Video games more than simple fun
October 11th, 2005
Jonathan Pillow, News Assistant
A nationally known research on computer gaming and its relationship to children's learning dispels myths about electronic games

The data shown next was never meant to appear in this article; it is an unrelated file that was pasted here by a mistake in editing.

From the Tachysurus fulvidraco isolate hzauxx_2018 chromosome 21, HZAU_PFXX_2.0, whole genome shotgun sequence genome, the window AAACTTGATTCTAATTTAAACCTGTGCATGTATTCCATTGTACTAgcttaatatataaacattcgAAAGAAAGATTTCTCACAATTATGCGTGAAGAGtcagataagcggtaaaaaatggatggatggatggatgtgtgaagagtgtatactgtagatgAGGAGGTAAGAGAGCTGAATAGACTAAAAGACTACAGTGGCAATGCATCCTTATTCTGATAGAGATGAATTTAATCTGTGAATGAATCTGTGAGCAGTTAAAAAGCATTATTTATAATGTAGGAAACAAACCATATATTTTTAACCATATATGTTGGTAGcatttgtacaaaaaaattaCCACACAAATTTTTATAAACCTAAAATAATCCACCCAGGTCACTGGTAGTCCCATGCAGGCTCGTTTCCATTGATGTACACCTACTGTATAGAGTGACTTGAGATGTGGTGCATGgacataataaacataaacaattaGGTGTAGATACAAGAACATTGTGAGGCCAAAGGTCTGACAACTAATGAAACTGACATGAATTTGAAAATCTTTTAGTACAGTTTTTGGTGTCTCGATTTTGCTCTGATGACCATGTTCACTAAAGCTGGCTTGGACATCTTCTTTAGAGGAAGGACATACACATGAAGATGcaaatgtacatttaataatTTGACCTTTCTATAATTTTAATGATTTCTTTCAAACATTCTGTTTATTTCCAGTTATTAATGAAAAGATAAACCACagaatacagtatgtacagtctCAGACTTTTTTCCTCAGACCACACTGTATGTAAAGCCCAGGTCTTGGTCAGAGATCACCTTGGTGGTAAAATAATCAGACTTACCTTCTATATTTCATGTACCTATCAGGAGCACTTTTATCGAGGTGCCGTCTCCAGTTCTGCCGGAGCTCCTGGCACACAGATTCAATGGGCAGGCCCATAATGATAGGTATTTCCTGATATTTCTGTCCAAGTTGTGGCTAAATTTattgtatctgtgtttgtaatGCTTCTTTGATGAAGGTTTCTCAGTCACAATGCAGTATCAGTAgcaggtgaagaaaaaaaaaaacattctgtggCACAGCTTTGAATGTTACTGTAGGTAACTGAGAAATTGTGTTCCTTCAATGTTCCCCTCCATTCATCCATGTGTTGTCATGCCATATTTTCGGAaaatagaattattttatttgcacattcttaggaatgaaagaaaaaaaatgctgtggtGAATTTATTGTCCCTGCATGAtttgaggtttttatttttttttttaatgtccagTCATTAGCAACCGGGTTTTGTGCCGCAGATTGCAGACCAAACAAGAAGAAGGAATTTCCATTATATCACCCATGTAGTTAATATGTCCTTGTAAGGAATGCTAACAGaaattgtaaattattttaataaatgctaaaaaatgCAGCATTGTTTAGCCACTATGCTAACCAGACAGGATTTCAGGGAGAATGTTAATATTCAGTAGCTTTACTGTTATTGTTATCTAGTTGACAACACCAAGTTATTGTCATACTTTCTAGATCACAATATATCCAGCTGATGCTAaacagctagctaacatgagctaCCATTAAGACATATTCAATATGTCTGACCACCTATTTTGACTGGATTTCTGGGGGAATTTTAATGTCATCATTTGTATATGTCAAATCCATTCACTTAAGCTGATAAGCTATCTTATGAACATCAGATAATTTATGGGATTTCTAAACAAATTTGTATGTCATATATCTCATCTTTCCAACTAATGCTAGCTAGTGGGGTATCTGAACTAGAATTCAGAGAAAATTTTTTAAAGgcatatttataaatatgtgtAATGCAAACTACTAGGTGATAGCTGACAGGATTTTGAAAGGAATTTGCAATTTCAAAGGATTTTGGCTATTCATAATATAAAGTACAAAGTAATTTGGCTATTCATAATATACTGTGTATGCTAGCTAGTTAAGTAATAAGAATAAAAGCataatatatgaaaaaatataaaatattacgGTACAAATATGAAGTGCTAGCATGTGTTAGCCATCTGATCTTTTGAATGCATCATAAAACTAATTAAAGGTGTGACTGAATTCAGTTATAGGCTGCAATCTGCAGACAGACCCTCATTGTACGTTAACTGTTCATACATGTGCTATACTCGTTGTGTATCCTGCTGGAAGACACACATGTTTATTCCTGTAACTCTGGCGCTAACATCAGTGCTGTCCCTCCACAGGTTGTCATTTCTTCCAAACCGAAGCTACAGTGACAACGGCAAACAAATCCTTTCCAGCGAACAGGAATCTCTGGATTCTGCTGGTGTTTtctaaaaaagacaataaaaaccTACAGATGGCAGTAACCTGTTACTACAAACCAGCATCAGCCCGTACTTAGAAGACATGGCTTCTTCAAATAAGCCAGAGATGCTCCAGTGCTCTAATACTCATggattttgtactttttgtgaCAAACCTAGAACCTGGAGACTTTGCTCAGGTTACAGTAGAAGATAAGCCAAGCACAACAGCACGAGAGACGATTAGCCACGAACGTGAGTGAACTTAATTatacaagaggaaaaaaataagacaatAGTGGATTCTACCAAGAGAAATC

To many members of Generation X, computer and console gaming is a mysterious concept associated with violence, social isolation and other negative influences on today’s youth.Last Friday afternoon, Yasmin Kafai, one of the nation’s pioneering researchers on computer gaming and children’s learning, spoke to an assembly of Virginia Tech faculty, alumni, students and local citizens in Fralin Auditorium in an effort to dispel many of the myths that surround the gaming culture.Her speech, entitled “Learning with Computer Games: What Research and Practice Tell Us,” focused on her research findings concerning the positive effects that educational games have on today’s youth.Kafai, a professor at the University of California at Los Angeles, said although first-person shooter games garner most of the media’s negative attention they only account for 8 percent of gaming sales.In reality, educational games have far more influence on the rapidly growing gaming market, she said.“Nowadays we have a whole generation who grew up on Nintendo, and the majority of your video game players are no longer eight to 10 years old — they are adults. This leads to an increase in (profits) to where (games are) bringing in the same if not more revenue as Hollywood does,” Kafai said. One of the problems with educational games is that in most titles the rewards are extrinsic to the learning experience, she said. For example a child would answer a math problem and as a reward he would be able to shoot rockets, an activity that has nothing to do with the problem itself. More successful educational games are intrinsically rewarding, such as “Where In The World Is Carmen Sandiego,” she said. In this game the reward and educational elements are directly linked. As gamers travel the world in search of Carmen Sandiego, they encounter many of the world’s capital cities and other geographic information.Learning happens naturally on some levels, even with video games, Kafai said.“You must look at the gaming environment as an example of what the learning environment should be, because it is an environment where gamers collaborate — it’s social, it’s authentic, it has to have all the right interactive characteristics,” she said.Kafai said that it’s not just the process of playing games that is educational, but also making games, which embodies “constructionalist” learning.In her research Kafai documents a classroom of 4th grade children in an inner city Boston school as they design and program their own educational games intended to teach fractions to third graders, she said. Through creating explanations for the material, designing their representations and dealing with the process of programming, these children experienced a more wholesome and hands-on educational experience than many standard environments allow.“Economically and psychologically, the video games industry is something that can no longer be ignored, it is no longer an enterprise of marginalized focus. It plays a great part not just in our children and youth’s entertainment but in adults’ as well,” Kafai said.Catherine Allen, professor of human development and mother of an 18-year-old studying video game design, said that she completely agreed with Kafai’s presentation.“Video games are a very creative outlet,” Allen said. I remember the first time my son got a hold of a Nintendo when he was around seven — it was like the world opened up to him.”The event was the second program hosted by the Center for Information Technology Impacts on Children, Youth and Families through an endowment from Glover M. and Frances Graham Trent to host an annual Distinguished Scholar Lecturer.Peggy S. Meszaros, professor of human development and director of CITICYF, said she immensely enjoyed the speaker and was pleased with the turnout.“If you get this large a crowd on a rainy Friday, and on homecoming weekend no less, it’s wonderful,” she said.